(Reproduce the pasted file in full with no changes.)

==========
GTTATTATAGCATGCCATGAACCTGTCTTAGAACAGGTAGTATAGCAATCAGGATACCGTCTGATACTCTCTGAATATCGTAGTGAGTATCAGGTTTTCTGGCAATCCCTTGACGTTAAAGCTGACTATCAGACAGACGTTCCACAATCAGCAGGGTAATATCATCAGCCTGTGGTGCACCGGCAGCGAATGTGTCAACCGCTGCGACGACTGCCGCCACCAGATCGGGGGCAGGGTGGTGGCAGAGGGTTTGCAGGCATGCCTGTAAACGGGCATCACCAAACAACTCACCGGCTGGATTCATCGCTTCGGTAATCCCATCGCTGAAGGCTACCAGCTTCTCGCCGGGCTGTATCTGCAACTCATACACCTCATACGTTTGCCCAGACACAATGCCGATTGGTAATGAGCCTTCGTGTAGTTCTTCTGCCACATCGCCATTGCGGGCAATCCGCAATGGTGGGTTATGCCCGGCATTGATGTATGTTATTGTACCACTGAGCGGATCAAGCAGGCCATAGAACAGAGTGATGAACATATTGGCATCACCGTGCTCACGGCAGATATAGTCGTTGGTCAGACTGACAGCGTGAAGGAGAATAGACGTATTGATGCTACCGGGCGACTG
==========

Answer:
GTTATTATAGCATGCCATGAACCTGTCTTAGAACAGGTAGTATAGCAATCAGGATACCGTCTGATACTCTCTGAATATCGTAGTGAGTATCAGGTTTTCTGGCAATCCCTTGACGTTAAAGCTGACTATCAGACAGACGTTCCACAATCAGCAGGGTAATATCATCAGCCTGTGGTGCACCGGCAGCGAATGTGTCAACCGCTGCGACGACTGCCGCCACCAGATCGGGGGCAGGGTGGTGGCAGAGGGTTTGCAGGCATGCCTGTAAACGGGCATCACCAAACAACTCACCGGCTGGATTCATCGCTTCGGTAATCCCATCGCTGAAGGCTACCAGCTTCTCGCCGGGCTGTATCTGCAACTCATACACCTCATACGTTTGCCCAGACACAATGCCGATTGGTAATGAGCCTTCGTGTAGTTCTTCTGCCACATCGCCATTGCGGGCAATCCGCAATGGTGGGTTATGCCCGGCATTGATGTATGTTATTGTACCACTGAGCGGATCAAGCAGGCCATAGAACAGAGTGATGAACATATTGGCATCACCGTGCTCACGGCAGATATAGTCGTTGGTCAGACTGACAGCGTGAAGGAGAATAGACGTATTGATGCTACCGGGCGACTG